In a few weeks time the rather genius pop-up, Tincan, will be shutting its doors and relocating to New York. It's been a brilliant coup - a restaurant selling tinned seafood slap bang in the middle of London's West End, and without doubt better then most of the fare on offer around it. Personally I've always been fascinated by food in tins. My mother, a good but unadventurous home cook, never really had the courage to attempt anything English beyond egg and chips or draw on the huge range of tinned products available in the seventies. Her meals were limited to Indian and pretty much cooked from scratch so eating anything canned was to glimpse into an exotic world of pleasure. Even then the range was limited; baked beans, soup and occasionally sardines and tinned peach slices. Not for us tinned spaghetti and meatballs or spam or vegetables of any sort (definitely not potatoes - a concept I still find disturbing).
Talk about being a slow learner, it wasn't until my mid 20's that I first tried Heinz Macaroni Cheese though it was well worth the wait. I can distinctly remember being beguiled by its pale, sticky blandness and mystery chemical taint that could surely only have been attained using illegal food additives. It was (is) a great canvas for culinary experimentation. I can lay claim to having invented several dishes - in particular macaroni cheese simmered with chips and garnished with chopped pickled gherkins (a little tang to cut across the mass of sticky carb) and a 'delux' version with tuna (tinned obviously) mixed in.
Of course it's easy to behave stupidly around tins. During a period of anxiety, revising for my undergraduate exams, my sister told me to eat fish - it was good for the brain, she said. I bought 20 cans of tuna and my method was to eat one raw for breakfast and one cooked as an evening meal. I lasted four and a half days before succumbing to feelings of nausea and depressive thoughts. Acknowledging my weakness, I resigned myself to producing an extremely mediocre academic performance instead. To add an extra helping of abuse she clarified her advice saying, "fresh fish, you idiot, not tinned".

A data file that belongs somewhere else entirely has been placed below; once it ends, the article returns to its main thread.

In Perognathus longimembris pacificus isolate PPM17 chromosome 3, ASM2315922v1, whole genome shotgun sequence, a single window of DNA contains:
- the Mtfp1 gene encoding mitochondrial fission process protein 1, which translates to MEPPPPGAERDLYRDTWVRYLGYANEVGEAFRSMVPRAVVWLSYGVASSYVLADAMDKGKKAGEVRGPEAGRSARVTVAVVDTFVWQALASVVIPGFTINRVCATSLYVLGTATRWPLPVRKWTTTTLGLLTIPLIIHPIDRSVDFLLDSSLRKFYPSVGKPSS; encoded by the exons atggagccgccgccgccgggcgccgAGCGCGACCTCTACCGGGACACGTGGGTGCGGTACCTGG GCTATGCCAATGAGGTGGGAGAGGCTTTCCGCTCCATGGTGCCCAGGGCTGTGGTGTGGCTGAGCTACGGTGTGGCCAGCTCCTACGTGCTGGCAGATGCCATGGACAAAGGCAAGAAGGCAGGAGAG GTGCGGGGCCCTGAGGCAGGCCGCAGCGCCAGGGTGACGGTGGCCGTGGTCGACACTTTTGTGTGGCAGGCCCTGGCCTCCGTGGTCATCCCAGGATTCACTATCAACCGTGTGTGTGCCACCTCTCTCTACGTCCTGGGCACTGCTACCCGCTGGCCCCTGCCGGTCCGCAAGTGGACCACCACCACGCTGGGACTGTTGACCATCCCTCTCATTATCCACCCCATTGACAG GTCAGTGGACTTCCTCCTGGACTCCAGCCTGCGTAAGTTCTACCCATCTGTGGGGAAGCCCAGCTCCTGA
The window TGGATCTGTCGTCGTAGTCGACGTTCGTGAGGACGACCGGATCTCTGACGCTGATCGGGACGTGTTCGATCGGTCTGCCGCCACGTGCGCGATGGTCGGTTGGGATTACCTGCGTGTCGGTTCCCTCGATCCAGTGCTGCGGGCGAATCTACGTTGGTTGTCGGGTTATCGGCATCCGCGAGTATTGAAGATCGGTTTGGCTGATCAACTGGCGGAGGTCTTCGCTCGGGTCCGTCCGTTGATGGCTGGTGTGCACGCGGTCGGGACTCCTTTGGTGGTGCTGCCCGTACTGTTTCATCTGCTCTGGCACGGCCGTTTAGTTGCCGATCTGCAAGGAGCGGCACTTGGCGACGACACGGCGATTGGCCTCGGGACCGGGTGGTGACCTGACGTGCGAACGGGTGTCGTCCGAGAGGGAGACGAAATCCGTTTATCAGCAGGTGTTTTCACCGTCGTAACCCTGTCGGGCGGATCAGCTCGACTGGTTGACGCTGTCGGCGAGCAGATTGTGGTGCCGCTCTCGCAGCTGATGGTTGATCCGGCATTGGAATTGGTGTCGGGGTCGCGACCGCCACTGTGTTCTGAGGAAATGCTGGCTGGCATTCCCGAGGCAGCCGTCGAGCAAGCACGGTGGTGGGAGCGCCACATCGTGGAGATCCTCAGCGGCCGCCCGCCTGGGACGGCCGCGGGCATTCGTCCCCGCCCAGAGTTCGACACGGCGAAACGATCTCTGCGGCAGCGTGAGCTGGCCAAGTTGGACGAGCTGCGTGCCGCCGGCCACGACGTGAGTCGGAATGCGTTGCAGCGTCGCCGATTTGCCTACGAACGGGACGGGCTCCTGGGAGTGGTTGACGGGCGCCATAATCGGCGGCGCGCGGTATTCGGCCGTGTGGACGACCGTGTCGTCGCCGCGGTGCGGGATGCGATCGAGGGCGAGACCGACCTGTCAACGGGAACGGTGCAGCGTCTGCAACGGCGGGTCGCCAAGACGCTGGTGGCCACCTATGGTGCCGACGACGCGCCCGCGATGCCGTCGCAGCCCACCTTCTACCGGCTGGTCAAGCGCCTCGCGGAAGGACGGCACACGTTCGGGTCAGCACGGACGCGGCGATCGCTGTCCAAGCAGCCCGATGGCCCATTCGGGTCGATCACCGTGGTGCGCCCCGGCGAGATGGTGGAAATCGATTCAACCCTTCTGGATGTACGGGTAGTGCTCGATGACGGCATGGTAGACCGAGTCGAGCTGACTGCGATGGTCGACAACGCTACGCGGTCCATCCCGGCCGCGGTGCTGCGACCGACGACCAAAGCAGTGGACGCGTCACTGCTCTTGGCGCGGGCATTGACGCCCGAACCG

The tin can and canning process really took off in Europe in the early part of the nineteeth centurry. Not quite as old is the Indian variant - the Tiffin Tin or dabba. This is a kind of multi-tiered tin can only with the added bonus of being reusable; three or more small metal containers sit snugly one atop another all bound together by a metal clasp. This simple stacking system has allowed generations of wives to send a home cooked lunch to their husbands working in the heart of the city.
More often than not, lunches today will be prepared by companies but still, spend any time in Mumbai and you will see the Nehru hatted Dabbawallahs ferrying tiffin tins to their office destinations. They're an eye catching bunch in their white shirts and Nehru hats as they gather to share out their rounds before attaching a dozen or more wire handled canisters to their bicycles and dispersing into the traffic. Everything about the process seems anachronistic, from the uniforms to the simple coding system at the heart of their delivery system. Yet each year millions of lunches are delivered with barely a fault in one of the most congested cities in the world. It sums up perfectly the enigma of India; how out of the chaos and seemingly impossible, comes something simple and perfect, something greater than the sum of its parts.